Defining Women’s Economic Empowerment and Resilience (Written by Louise Anten, Women Win)

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Women’s economic empowerment (WEE) basically means enabling women to earn a decent living. It has taken on a variety of definitions and sometimes, even at the highest levels, is used without definition (e.g. the Beijing Platform for Action, or the 2017 UN High Level Panel reports on WEE). Proponents differ in defining the how and why to achieve WEE. How to tackle the wicked problems of poverty, exclusion, exploitation and gender inequality? And ‘why’? Because WEE is a right irrespective of economic context or instrumental to sustained development or simply to drive business growth? Many assume these gains can go together.

WEE has become a pressing priority in recent years, as governments, the private sector, and donor agencies recognize its potential to simultaneously catalyze economic growth and contribute to broader human development. Economically empowered women create healthier, more educated, and more productive societies, with advances in health, education and security improvements in women’s own status and proven ‘multiplier effect’ benefits for whole societies.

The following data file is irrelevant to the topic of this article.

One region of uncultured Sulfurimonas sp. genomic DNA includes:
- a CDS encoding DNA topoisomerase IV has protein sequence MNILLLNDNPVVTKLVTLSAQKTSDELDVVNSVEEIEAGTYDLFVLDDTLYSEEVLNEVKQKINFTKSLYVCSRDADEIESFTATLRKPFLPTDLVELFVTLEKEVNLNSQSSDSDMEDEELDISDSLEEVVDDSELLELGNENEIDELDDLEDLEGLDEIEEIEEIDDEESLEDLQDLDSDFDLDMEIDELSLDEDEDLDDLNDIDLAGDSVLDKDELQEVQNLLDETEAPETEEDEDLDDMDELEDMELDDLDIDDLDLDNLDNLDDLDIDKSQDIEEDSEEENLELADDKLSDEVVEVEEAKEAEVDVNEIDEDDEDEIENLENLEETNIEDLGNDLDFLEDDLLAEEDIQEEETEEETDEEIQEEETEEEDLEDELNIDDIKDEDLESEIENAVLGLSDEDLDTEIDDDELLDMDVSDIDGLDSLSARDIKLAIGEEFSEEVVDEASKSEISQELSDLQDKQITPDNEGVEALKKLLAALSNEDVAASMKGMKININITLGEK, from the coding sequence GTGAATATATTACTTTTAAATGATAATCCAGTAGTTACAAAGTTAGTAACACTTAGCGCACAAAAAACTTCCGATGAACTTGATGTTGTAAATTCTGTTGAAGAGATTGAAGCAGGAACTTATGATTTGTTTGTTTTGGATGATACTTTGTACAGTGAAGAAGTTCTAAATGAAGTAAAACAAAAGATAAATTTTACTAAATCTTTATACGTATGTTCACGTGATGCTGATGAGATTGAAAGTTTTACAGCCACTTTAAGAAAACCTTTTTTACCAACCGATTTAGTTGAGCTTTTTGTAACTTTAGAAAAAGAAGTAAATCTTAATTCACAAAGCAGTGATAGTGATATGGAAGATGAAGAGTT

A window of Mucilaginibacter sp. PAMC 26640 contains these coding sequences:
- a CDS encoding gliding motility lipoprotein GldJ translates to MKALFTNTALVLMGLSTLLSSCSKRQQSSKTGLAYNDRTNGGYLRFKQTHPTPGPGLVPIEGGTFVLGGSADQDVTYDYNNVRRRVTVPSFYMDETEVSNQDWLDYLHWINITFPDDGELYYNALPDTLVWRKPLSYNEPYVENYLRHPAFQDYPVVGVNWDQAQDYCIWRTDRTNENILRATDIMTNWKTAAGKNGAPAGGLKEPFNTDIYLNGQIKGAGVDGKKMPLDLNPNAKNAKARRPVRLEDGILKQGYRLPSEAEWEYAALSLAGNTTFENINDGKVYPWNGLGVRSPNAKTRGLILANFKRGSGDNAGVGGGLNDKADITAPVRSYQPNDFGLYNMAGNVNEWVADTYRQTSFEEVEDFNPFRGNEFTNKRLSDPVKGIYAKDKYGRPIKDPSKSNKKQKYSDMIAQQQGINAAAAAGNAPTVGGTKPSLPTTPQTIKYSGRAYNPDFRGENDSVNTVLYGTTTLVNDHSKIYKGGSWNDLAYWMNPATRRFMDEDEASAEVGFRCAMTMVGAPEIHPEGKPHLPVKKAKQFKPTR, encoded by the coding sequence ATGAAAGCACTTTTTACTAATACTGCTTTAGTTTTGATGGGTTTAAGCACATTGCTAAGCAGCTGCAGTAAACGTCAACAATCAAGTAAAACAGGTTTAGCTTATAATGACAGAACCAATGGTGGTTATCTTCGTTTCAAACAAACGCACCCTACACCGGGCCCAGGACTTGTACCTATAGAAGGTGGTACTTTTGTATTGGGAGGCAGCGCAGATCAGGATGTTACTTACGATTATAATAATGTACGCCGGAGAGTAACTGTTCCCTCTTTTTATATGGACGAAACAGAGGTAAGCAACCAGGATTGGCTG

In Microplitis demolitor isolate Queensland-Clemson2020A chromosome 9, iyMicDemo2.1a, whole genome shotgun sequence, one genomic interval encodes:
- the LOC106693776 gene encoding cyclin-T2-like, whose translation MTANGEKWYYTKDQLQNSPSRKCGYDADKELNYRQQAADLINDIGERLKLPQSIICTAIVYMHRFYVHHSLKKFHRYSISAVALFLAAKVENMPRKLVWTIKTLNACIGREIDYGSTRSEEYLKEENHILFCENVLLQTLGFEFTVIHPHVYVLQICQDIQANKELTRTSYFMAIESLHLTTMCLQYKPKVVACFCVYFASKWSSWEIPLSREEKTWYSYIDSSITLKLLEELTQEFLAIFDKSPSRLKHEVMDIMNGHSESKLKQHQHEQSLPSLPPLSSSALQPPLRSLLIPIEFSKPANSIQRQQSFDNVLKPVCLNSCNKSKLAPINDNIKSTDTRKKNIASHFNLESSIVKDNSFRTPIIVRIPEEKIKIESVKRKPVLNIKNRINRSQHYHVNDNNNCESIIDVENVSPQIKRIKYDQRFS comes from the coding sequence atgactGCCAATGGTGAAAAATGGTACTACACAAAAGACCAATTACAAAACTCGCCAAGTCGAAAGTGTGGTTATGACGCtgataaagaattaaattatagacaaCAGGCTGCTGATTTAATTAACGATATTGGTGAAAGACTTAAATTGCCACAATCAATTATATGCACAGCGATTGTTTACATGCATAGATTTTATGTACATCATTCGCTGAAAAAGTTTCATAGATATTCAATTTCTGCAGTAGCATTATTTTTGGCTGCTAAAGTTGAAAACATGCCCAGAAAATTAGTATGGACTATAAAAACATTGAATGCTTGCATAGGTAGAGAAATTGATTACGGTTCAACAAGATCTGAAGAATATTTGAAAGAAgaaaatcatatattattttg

Despite major efforts from diverse proponents and the availability of tools and resources, progress is slow and during covid-19, WEE has lost hardfought gains. The interests of women and business (or governments) do not always coincide, and it remains challenging to change business practices that rely on the cheap labor and unpaid care work of women. The pandemic and the deepening climate crisis highlight these fragile successes, making it clear that WEE can only be sustainable if it includes a deep focus on promoting women’s economic resilience to respond to these entwined crises. This presents a unique opportunity to rethink how to ‘build back better’, by putting grassroots women at the centre.

Position: Co -Founder of ENGAGE,a new social venture for the promotion of volunteerism and service and Ideator of Sharing4Good

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